After weathering the previous day's storm, we were ready to set out on the Mississippi.   At the confluence we looked for the legendary mixing of the two rivers--the clearer green of the Ohio next to the muddy waters of the Mississippi.   For several hundred yards after the point of confluence the waters continue on their separate paths, where a distinct line marking the boundaries of the two rivers is visible in this photo.

One of the most important things we have to learn to contend with along the Mississippi is the increased size and speed of the barge traffic.  In particular, we had to be concerned with the wake produced by up-bound tows. The strong current they have to fight to make way up river requires them to use a great deal of engine power, creating powerfully large waves in their wake.   The trick is to avoid getting stuck between a barge and the outside of one of the many bends in the river.   To do so would mean there would be little room between our boat, the wake, and the river bank, creating a tumultuous area that we would not want to be in the middle of. Waves created as an upstream tow navigates the outside of a bend can be anywhere from 6-10 feet depending on the horsepower of the vessel and the amount of current it is pushing against. The barge array in this picture was one of the biggest we had seen--nearly 5 barges wide by 7 long--leaving a tall, ugly looking wake behind as it headed up river.   Tows on the Ohio River are constrained by the size of the navigation locks, and were never larger than 3 barges wide by 5 long. We've been told that the record for the largest array of barges ever pushed on the Mississippi contained 72 units and was 8 barges wide by 9 long!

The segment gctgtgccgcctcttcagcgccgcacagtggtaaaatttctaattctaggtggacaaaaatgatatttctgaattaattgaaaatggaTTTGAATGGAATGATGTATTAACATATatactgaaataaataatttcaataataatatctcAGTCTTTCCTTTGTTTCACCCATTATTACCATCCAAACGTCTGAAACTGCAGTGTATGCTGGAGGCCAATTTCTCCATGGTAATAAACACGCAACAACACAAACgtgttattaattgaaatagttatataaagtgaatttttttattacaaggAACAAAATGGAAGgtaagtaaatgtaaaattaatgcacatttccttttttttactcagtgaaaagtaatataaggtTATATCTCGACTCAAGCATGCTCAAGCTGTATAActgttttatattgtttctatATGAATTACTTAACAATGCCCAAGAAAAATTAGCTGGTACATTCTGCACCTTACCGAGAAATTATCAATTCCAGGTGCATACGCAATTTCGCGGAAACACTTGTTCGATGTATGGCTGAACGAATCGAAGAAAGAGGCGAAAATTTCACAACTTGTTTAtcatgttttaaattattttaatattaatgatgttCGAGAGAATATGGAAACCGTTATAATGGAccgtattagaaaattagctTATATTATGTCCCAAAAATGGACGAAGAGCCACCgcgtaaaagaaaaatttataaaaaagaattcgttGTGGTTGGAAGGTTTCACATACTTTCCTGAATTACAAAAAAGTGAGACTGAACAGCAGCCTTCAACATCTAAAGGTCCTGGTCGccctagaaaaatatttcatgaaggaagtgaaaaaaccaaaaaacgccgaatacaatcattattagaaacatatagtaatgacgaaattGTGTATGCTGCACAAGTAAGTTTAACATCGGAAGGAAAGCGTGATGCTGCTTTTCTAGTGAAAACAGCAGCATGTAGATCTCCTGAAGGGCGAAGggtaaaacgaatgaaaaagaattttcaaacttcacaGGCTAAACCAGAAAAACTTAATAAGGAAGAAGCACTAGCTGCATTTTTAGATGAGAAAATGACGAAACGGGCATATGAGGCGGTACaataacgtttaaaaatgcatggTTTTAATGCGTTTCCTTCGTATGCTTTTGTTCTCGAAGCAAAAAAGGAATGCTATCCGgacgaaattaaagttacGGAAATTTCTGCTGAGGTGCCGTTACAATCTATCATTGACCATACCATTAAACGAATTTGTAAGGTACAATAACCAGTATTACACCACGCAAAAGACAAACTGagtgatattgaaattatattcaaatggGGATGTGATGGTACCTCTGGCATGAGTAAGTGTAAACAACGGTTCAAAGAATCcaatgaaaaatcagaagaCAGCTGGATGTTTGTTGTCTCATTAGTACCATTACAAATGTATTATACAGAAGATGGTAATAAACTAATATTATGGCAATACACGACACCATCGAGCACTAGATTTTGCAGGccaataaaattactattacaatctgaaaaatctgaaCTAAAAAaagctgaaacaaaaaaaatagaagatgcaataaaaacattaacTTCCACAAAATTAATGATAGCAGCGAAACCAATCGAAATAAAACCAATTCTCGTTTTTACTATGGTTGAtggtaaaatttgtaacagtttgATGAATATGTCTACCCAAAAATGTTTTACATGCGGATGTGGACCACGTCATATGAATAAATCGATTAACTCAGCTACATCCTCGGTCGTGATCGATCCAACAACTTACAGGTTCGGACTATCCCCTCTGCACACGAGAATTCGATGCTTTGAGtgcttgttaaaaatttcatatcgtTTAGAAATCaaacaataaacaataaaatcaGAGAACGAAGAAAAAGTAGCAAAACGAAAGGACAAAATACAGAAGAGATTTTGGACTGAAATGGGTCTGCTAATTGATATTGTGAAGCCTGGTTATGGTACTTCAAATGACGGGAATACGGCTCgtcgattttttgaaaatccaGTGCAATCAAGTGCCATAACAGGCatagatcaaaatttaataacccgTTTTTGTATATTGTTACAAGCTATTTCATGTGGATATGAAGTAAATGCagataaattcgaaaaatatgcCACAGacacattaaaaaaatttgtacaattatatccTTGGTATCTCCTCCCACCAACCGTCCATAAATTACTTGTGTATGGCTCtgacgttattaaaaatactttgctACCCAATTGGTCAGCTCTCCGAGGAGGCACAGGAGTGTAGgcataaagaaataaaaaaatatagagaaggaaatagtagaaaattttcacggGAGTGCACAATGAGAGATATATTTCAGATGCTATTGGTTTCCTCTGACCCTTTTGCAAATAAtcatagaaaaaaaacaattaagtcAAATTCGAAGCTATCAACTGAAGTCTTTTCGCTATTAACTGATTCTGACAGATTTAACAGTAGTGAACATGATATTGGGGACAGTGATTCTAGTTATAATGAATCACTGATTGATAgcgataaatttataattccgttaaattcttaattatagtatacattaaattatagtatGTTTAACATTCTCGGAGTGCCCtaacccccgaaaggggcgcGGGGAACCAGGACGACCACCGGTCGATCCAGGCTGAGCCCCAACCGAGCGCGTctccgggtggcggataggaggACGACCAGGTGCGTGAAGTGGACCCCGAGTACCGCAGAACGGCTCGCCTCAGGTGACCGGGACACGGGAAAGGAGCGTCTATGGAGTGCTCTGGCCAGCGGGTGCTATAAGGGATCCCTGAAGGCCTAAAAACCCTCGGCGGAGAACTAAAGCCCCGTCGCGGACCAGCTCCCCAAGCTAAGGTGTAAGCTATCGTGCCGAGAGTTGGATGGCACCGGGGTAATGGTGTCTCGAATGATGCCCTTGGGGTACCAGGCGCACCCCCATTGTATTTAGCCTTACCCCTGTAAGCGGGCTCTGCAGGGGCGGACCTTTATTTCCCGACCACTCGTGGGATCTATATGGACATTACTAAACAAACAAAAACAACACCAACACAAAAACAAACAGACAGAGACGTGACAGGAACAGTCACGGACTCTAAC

The next day we spotted the Loch Ness monster off the starboard side of our boat. At first, we thought it might just be some floating tree limbs, but a closer look and our powerful zoom lense showed that it was indeed Nessie herself as the photo to the left proves without a doubt.   We figure that she must have been on vacation from her usual haunts in Scotland, and what better place to visit than the mighty Mississippi? It makes a lot of sense if you sit down and think about it for a moment. After three days of strong winds, sharp bends, and huge barges, we were ready for anything, and the sighting only whetted our appetite for more adventure along the Mississippi.